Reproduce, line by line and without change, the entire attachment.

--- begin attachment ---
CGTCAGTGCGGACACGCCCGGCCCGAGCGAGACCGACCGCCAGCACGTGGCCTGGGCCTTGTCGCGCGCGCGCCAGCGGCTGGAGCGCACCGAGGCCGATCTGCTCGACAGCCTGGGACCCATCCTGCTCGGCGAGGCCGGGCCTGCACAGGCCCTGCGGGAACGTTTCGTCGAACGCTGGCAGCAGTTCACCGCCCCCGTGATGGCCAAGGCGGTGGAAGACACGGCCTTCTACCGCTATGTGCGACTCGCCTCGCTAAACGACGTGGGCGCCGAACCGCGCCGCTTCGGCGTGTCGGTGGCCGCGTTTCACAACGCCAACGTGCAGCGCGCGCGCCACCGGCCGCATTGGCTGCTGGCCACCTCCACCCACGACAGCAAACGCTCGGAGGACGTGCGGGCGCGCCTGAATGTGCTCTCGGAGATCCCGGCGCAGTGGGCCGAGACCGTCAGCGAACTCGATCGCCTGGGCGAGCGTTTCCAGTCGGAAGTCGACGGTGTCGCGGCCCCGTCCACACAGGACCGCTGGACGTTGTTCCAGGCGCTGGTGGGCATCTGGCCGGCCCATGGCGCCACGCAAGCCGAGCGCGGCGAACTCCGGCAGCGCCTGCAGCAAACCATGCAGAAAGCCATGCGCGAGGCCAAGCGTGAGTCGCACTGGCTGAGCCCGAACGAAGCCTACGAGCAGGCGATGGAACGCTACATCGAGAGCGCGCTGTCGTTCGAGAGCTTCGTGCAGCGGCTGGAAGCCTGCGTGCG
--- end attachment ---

CGTCAGTGCGGACACGCCCGGCCCGAGCGAGACCGACCGCCAGCACGTGGCCTGGGCCTTGTCGCGCGCGCGCCAGCGGCTGGAGCGCACCGAGGCCGATCTGCTCGACAGCCTGGGACCCATCCTGCTCGGCGAGGCCGGGCCTGCACAGGCCCTGCGGGAACGTTTCGTCGAACGCTGGCAGCAGTTCACCGCCCCCGTGATGGCCAAGGCGGTGGAAGACACGGCCTTCTACCGCTATGTGCGACTCGCCTCGCTAAACGACGTGGGCGCCGAACCGCGCCGCTTCGGCGTGTCGGTGGCCGCGTTTCACAACGCCAACGTGCAGCGCGCGCGCCACCGGCCGCATTGGCTGCTGGCCACCTCCACCCACGACAGCAAACGCTCGGAGGACGTGCGGGCGCGCCTGAATGTGCTCTCGGAGATCCCGGCGCAGTGGGCCGAGACCGTCAGCGAACTCGATCGCCTGGGCGAGCGTTTCCAGTCGGAAGTCGACGGTGTCGCGGCCCCGTCCACACAGGACCGCTGGACGTTGTTCCAGGCGCTGGTGGGCATCTGGCCGGCCCATGGCGCCACGCAAGCCGAGCGCGGCGAACTCCGGCAGCGCCTGCAGCAAACCATGCAGAAAGCCATGCGCGAGGCCAAGCGTGAGTCGCACTGGCTGAGCCCGAACGAAGCCTACGAGCAGGCGATGGAACGCTACATCGAGAGCGCGCTGTCGTTCGAGAGCTTCGTGCAGCGGCTGGAAGCCTGCGTGCG